But still, even with this realization of why my little one loves Elsa so much, I grapple with making sure she first loves her brown skin and soft wooly black hair that lovingly wraps her Afro-Latina heritage. “Frozen” doesn’t help me teach her that.

My daughter does not live in Arendelle, she lives in a place that NBA coach Doc Rivers describes as, “a country that doesn’t love us [Black people] back.”

Nonetheless, I try to do my part. Her mother and I have taken her to the Bronx Zoo dressed as a dinosaur, the Hayden Planetarium dressed as a Storm-Trooper and to the Battleship Intrepid dressed as Bessie Coleman. We go trick-or-treating with friends in Tuckahoe, New York. We helped paint the “Black Lives Matter” mural in Harlem. We went to outdoor concerts honoring Elijah Jovan McClain. We play tag in parks throughout Brooklyn, and all the while, I tell her she’s fast, she’s pretty, she’s smart and she’s a superhero.

Know justice, know peace (with a lollipop) in Bushwick

And while my daughter London may be enamored with Princess Elsa, her real-life heroes are pictured in her room. Her oldest sister, Devin, is an assistant professor of sociology and urban studies at St. Peter’s University in New Jersey. Devin and I marched with a group estimated at 10,000 across the Brooklyn Bridge last summer. Her other big sister, Dana, uses her culinary skills to convert her kitchen on Greene Street into a micro-bakery to support groups like the Okra Project. The Okra Project is a grassroots initiative that provides care for the underserved Black and brown trans community in Brooklyn. In the mix of it all, the four of us enjoy daddy-daughter days marveling at dinosaur bones or enjoying picnic lunches under Brooklyn’s bridges, filled with pizza and laughter.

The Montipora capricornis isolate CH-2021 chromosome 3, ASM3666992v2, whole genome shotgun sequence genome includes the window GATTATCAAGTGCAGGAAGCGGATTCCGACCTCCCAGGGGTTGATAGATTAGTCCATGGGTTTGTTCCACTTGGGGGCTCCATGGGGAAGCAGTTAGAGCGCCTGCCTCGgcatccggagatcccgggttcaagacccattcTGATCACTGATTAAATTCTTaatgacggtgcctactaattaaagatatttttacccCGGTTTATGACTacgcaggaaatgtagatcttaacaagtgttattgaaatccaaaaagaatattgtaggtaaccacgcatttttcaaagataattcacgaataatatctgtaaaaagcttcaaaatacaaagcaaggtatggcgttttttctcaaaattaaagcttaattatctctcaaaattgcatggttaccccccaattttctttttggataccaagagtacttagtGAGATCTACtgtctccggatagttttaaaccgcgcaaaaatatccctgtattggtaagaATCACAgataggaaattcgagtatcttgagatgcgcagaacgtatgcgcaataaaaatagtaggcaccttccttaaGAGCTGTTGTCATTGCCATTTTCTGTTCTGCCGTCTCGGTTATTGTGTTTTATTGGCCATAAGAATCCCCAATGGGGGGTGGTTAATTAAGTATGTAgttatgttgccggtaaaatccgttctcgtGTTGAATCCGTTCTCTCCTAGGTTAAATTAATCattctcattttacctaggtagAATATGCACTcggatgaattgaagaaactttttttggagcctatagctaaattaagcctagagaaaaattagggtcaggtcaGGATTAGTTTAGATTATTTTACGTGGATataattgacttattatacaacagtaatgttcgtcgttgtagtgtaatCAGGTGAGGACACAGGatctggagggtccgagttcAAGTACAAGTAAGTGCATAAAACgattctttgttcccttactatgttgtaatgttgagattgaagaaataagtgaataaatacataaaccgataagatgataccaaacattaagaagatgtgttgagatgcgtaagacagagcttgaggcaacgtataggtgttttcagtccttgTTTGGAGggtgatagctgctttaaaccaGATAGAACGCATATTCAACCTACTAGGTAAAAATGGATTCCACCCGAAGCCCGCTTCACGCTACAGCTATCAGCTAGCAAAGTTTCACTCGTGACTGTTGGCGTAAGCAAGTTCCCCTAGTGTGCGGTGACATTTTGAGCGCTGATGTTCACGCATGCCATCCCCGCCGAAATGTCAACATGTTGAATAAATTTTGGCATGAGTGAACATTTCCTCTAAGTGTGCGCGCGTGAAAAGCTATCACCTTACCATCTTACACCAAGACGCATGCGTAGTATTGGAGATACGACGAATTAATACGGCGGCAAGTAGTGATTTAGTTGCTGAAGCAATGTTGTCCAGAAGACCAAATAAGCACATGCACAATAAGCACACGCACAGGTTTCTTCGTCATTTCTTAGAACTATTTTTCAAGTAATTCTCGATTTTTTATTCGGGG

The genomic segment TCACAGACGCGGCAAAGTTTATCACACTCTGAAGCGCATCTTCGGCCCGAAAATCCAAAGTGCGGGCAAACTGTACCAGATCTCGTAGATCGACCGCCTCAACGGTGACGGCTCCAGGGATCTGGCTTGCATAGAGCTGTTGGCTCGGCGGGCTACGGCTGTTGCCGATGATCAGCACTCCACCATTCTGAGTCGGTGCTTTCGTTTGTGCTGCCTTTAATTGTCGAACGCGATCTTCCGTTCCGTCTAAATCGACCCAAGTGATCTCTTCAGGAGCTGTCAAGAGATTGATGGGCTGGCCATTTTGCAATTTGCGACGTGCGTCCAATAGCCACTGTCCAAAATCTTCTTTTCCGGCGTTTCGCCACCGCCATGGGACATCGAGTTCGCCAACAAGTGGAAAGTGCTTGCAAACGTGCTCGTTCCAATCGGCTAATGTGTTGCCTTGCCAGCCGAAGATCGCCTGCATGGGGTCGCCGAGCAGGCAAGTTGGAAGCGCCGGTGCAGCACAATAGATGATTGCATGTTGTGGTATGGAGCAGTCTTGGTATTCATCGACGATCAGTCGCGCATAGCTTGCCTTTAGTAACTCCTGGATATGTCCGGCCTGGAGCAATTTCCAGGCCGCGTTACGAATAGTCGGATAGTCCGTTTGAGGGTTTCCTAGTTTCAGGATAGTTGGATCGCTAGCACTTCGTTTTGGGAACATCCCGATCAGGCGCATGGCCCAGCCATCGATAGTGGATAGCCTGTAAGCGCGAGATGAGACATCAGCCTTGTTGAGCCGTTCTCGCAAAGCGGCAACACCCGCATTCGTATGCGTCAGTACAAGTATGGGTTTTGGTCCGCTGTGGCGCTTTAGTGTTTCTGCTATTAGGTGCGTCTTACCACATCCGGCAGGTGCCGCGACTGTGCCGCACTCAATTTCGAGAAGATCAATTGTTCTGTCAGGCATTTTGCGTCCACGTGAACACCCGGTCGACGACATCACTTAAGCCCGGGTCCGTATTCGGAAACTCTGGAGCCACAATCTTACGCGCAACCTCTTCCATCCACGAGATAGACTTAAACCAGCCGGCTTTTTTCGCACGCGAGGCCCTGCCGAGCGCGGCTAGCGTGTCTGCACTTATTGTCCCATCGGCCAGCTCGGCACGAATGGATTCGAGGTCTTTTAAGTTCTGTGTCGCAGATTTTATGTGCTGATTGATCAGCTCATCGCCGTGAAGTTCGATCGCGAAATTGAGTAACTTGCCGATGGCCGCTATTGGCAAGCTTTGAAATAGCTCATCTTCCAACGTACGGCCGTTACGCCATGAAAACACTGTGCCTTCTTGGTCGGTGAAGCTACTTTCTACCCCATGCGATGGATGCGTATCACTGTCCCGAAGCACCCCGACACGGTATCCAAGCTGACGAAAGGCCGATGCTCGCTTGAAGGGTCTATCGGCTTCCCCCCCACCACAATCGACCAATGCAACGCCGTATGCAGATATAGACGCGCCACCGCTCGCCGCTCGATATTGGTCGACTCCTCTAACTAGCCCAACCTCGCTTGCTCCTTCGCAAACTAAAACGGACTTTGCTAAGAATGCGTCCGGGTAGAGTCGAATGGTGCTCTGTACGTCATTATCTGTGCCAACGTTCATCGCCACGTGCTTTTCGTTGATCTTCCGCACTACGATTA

My oldest daughters are both former Disney princesses who’ve come to realize that a tiara isn’t required for helping a community or reshaping the narrative of a nation. Besides, a princess tiara would probably be too small for their unapologetic afros, or likewise African-inspired braids.

“Snow White” was released by Disney in 1938. “Frozen” premiered in 2013. So basically, it took Disney 75 years to realize that girls can be powerful, loving and downright super, with or without a size zero waistline, an animal sidekick or signature song.

Unfortunately, too many Black fathers don’t have that kind of time to teach those lessons. Just ask the daughters of Rayshard Brooks, Eric Garner, Sean Bell and countless others.

Calvin Z. Heyward is an educator, poet and playwright. He and his partner in humanity, Leyla, just welcomed another daughter, Charley, born May 2, 2021.  She’s named after an uncle who was one of the first to integrate his high school in Charleston, South Carolina, in the 1960s.

Bushwick Daily is committed to publishing a diversity of local voices. Do you have something you’d like to say? Email [email protected]

Photos courtesy of Leyla Caballero, C. Z. Heyward and Dana Heyward